It’ll be no surprise to you that as a poet, I despair.
DUH. (Yes, I know: I’m going to have to be more specific.)
Right now, one source of despair is how the drive toward STEM learning is pushing out the arts in schools at every level. I’m going to leave the heavy lifting on this short-sighted policy to an opinion piece in The New York Times (Arnold Weinstein’s “Don’t Turn Away From the Art of Life“). It argues for the humanities in education, and here’s an excerpt:
We invest the art with our own feelings, but the art comes to live inside us, adding to our own repertoire. Art obliges us to “first-personalize” the world. Our commerce with art makes us fellow travelers: to other cultures, other values, other selves. Some may think this both narcissistic and naïve, but ask yourself: What other means of propulsion can yield such encounters?
This humanistic model is sloppy. It has no bottom line. It is not geared for maximum productivity. It will not increase your arsenal of facts or data. But it rivals with rockets when it comes to flight and the visions it enables. And it will help create denser and more generous lives, lives aware that others are not only other, but are real. In this regard, it adds depth and resonance to what I regard as the shadowy, impalpable world of numbers and data: empirical notations that have no interest nor purchase in interiority, in values; notations that offer the heart no foothold.
Weinstein is absolutely correct: the humanities provide depth and resonance to numbers and data. It’s frightening to imagine a world where the entire workforce and all the governments are full of people who can code but have zero connection with “other cultures, other values, other selves” and zero experience traveling the “interiority.” I’ve often wished I had an inclination toward advocacy; I’d take up this banner and dozens of others. Instead, I just seem to get pissy. It does no one any good.
I’d also been getting pissy about lack of productivity my writing life.
And it wasn’t doing me any good.
I wasn’t writing. I wasn’t getting out to any poetry events. I wasn’t revising my manuscript. Can’t you see me walking down the street, head bowed, kicking rocks and trash ahead of me, happy only when they stayed on the path so I could kick them again?
I also had a bad attitude about my life. I was tired. The world was drab. I didn’t have enough (or any) time to do the things I wanted to do. I wasn’t good enough at anything: mothering, romancing, eating healthy, running, etc. Can’t you see me walking down the street giving the stink eye to everyone who was having a good time without me?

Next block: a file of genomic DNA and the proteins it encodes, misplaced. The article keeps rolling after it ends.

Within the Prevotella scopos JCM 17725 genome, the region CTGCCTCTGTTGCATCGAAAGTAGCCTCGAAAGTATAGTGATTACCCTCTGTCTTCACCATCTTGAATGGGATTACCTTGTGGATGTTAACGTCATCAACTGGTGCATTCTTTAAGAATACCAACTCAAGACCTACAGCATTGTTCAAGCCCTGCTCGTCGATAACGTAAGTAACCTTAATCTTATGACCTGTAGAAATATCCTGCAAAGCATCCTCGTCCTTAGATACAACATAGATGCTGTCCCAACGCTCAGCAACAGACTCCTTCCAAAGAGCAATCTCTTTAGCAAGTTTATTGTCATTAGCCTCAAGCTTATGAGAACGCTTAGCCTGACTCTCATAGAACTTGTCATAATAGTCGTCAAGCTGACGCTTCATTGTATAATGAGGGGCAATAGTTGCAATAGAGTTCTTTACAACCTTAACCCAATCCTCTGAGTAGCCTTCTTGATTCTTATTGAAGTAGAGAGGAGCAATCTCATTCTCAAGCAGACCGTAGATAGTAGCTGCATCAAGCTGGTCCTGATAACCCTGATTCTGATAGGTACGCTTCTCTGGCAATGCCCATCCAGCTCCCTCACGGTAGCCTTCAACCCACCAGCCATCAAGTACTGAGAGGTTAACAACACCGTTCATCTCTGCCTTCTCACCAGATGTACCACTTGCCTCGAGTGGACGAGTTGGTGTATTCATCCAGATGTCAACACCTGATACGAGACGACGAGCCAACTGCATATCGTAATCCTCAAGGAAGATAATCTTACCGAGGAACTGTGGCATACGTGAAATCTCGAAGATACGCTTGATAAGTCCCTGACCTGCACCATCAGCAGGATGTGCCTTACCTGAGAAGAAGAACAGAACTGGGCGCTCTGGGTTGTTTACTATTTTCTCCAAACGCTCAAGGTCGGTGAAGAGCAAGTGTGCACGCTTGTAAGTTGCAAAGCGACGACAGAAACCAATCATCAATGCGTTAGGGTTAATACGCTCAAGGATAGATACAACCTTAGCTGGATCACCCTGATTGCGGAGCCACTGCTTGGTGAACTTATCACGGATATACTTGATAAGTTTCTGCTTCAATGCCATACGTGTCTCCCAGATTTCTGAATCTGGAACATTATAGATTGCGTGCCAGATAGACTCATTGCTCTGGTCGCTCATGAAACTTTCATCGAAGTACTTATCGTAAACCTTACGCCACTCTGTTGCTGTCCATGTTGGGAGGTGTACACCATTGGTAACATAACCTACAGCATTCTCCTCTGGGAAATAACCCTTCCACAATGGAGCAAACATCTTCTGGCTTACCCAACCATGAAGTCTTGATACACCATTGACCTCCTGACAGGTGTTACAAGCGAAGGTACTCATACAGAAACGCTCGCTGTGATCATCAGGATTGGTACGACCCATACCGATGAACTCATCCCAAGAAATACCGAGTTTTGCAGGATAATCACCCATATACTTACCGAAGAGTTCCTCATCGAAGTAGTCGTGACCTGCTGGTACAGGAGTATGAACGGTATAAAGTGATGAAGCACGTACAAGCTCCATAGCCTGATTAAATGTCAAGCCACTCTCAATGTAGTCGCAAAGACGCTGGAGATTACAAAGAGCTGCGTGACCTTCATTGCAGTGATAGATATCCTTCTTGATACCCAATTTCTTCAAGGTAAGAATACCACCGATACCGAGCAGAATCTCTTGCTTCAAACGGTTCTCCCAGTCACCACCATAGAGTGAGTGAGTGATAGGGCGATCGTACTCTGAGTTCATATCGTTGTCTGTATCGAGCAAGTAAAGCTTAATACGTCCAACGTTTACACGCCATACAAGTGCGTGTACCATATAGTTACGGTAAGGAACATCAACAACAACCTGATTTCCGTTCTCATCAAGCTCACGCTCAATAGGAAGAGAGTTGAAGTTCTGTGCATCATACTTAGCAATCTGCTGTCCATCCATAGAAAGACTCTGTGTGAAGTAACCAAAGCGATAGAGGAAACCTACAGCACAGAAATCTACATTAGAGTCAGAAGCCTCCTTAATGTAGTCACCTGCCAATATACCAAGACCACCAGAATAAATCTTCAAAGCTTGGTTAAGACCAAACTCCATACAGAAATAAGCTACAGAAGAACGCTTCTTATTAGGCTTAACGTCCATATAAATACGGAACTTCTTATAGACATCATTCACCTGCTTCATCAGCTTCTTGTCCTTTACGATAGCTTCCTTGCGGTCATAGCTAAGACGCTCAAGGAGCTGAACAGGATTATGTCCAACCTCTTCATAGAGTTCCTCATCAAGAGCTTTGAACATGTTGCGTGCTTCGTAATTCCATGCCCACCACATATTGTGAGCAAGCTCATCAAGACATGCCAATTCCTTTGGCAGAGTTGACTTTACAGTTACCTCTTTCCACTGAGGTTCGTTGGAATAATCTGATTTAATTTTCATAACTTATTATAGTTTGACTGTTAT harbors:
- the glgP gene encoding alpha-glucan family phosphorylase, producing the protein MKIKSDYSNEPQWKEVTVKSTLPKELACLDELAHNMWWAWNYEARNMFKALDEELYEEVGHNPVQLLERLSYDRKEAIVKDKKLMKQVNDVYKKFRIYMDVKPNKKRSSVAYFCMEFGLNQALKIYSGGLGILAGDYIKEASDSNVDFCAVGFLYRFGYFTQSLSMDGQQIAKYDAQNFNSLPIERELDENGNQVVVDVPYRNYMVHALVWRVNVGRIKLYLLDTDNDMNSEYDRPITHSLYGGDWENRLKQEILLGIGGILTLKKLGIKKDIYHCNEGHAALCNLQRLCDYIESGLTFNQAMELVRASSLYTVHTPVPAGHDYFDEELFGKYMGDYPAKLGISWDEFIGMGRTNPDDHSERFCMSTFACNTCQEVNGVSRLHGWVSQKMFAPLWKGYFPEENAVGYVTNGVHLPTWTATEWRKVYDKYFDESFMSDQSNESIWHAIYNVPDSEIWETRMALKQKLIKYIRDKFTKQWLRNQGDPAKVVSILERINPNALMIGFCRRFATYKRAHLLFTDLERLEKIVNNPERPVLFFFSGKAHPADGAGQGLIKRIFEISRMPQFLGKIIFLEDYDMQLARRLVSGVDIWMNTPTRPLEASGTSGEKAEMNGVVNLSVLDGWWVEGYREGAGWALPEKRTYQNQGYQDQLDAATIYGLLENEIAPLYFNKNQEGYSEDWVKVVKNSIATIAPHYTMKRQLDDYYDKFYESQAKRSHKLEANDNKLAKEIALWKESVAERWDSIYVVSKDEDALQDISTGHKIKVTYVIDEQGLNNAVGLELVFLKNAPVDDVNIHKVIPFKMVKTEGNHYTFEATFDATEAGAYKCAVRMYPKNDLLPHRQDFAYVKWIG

Then I began to wonder if it could be the season — winter. Ick. — or even depression. And then I questioned which came first: bad attitude or the writing hiatus?
I was always a butt-in-chair kind of writer. I didn’t believe in waiting for inspiration to strike. I sat down and did the work if not every day, then most days. That changed after my separation/divorce. The lovely and talented jillypoet and I have talked about it at length. There has been lots of wine. And whining. Yes, our schedules have blown up as single moms, but that’s not the only thing that’s taken away from the writing. We haven’t been able to sort it out. So we wine. And whine. Kick rocks. Give stink eye.
But at some point, we remember that writing itself can be a joy.
So which came first: bad attitude or writing hiatus? Jill and I had been focusing on fixing our attitudes, but maybe we’d been looking at the wrong half of the equation. And so now we are working at the writing (again) as much as possible. It’s not as much as it was before, but it’s a start. We check in via email to see how the other is doing with The Writing of The Poems. We also exchanged mini-poetry books on Valentine’s Day (privately shared Word docs: half filled with brand new drafts of our own and half with other people’s poems that had moved us) and attended a poetry reading for the first time in a long, long time (photo above).
We split a bottle of wine while we were there.
I’m not myself if I’m not doing the creative work. When I find a phrase, an image or line that shows me something new, I believe in transformation — of the moment, of the object, of the self. And when I put them together into a finished poem, the whole world starts to make sense. Without this kind of magic, I despair. I get pissy. I’m useless to myself and those I love.
Writing offers my heart footholds. DUH.
I’m just kicking rocks without it.
And so it makes progress toward the goals a kind of barometer. Here’s this month’s run-down:
- Manuscript / On track with removing poems. On track with writing new poems (AND I think I have even stumbled upon a new poem that could become The Title Poem; wish me luck!). Still a little bit behind with revisions (wanted to be done entirely by 3/1), but gained ground, and I’m really pleased with the work that I’m doing.
- New drafts / I wanted to write at least 3 poems and 3 blog posts: Done and done.
- Submissions / I wanted to send poems to 2 journals: Done.
- Community / I attended a reading (Albany Poets presents Dan Wilcox; photo above), wrote a review of Sarah Freligh’s Sad Math and continued to nurture the new poetry prompt site.
- One writing task each day / This month, I did a writing-related task 7 out of 29 days. It’s not every day, but it’s roughly 3 out of every 4 days. I’m terrible at “the maths,” but it seems that tops last month’s 50% success rate. Progress!
- Track progress / Yes. FYI, I’ve been doing this with the Spark Planner, which is fabulous. It’s the first calendar/to-do list thingy that I’ve ever had a daily relationship with. My typical M.O. was to get excited and make a list… and then never reference the list again and get nothing done. In contrast, I consult my Spark Planner all the time. All. The. Time.
- Flexibility & fun / Yes. (I mentioned that there was wine at the poetry reading, right?)